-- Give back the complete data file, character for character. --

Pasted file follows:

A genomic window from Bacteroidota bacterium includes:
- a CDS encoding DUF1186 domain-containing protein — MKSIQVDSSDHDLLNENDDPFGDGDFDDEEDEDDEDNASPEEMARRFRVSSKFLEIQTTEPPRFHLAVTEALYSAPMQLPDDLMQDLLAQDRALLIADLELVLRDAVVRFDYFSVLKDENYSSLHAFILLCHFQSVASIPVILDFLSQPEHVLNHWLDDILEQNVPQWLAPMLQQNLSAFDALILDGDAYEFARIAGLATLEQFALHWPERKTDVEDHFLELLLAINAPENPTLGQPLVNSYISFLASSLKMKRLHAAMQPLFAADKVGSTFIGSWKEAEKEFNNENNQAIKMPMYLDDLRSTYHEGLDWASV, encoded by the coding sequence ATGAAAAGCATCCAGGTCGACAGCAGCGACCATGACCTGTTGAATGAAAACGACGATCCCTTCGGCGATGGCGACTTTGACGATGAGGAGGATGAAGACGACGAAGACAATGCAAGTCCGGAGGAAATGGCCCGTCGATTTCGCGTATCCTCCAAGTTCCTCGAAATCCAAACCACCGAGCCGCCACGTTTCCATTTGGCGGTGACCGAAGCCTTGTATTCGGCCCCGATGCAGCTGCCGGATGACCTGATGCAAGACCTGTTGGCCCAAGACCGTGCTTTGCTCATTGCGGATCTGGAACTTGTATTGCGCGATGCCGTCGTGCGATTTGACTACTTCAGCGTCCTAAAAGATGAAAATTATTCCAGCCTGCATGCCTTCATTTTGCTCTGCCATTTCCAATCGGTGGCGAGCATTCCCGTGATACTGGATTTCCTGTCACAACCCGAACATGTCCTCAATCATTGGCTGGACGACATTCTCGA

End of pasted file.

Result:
A genomic window from Bacteroidota bacterium includes:
- a CDS encoding DUF1186 domain-containing protein — MKSIQVDSSDHDLLNENDDPFGDGDFDDEEDEDDEDNASPEEMARRFRVSSKFLEIQTTEPPRFHLAVTEALYSAPMQLPDDLMQDLLAQDRALLIADLELVLRDAVVRFDYFSVLKDENYSSLHAFILLCHFQSVASIPVILDFLSQPEHVLNHWLDDILEQNVPQWLAPMLQQNLSAFDALILDGDAYEFARIAGLATLEQFALHWPERKTDVEDHFLELLLAINAPENPTLGQPLVNSYISFLASSLKMKRLHAAMQPLFAADKVGSTFIGSWKEAEKEFNNENNQAIKMPMYLDDLRSTYHEGLDWASV, encoded by the coding sequence ATGAAAAGCATCCAGGTCGACAGCAGCGACCATGACCTGTTGAATGAAAACGACGATCCCTTCGGCGATGGCGACTTTGACGATGAGGAGGATGAAGACGACGAAGACAATGCAAGTCCGGAGGAAATGGCCCGTCGATTTCGCGTATCCTCCAAGTTCCTCGAAATCCAAACCACCGAGCCGCCACGTTTCCATTTGGCGGTGACCGAAGCCTTGTATTCGGCCCCGATGCAGCTGCCGGATGACCTGATGCAAGACCTGTTGGCCCAAGACCGTGCTTTGCTCATTGCGGATCTGGAACTTGTATTGCGCGATGCCGTCGTGCGATTTGACTACTTCAGCGTCCTAAAAGATGAAAATTATTCCAGCCTGCATGCCTTCATTTTGCTCTGCCATTTCCAATCGGTGGCGAGCATTCCCGTGATACTGGATTTCCTGTCACAACCCGAACATGTCCTCAATCATTGGCTGGACGACATTCTCGA